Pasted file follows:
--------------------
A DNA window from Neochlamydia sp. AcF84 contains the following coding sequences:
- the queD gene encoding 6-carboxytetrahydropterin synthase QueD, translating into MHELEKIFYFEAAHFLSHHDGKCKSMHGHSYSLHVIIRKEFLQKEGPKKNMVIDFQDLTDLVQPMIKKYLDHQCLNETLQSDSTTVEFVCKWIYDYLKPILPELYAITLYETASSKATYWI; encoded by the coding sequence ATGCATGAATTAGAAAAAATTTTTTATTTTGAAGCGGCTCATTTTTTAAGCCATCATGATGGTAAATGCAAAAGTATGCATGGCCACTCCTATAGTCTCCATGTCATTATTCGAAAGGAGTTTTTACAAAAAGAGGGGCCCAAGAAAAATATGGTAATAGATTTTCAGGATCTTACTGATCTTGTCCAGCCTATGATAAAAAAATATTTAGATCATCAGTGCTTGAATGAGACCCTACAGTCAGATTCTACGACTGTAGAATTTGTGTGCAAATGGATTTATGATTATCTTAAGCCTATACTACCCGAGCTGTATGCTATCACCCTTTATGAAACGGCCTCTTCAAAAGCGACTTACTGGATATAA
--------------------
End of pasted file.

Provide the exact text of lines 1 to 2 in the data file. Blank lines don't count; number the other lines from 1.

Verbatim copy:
A DNA window from Neochlamydia sp. AcF84 contains the following coding sequences:
- the queD gene encoding 6-carboxytetrahydropterin synthase QueD, translating into MHELEKIFYFEAAHFLSHHDGKCKSMHGHSYSLHVIIRKEFLQKEGPKKNMVIDFQDLTDLVQPMIKKYLDHQCLNETLQSDSTTVEFVCKWIYDYLKPILPELYAITLYETASSKATYWI; encoded by the coding sequence ATGCATGAATTAGAAAAAATTTTTTATTTTGAAGCGGCTCATTTTTTAAGCCATCATGATGGTAAATGCAAAAGTATGCATGGCCACTCCTATAGTCTCCATGTCATTATTCGAAAGGAGTTTTTACAAAAAGAGGGGCCCAAGAAAAATATGGTAATAGATTTTCAGGATCTTACTGATCTTGTCCAGCCTATGATAAAAAAATATTTAGATCATCAGTGCTTGAATGAGACCCTACAGTCAGATTCTACGACTGTAGAATTTGTGTGCAAATGGATTTATGATTATCTTAAGCCTATACTACCCGAGCTGTATGCTATCACCCTTTATGAAACGGCCTCTTCAAAAGCGACTTACTGGATATAA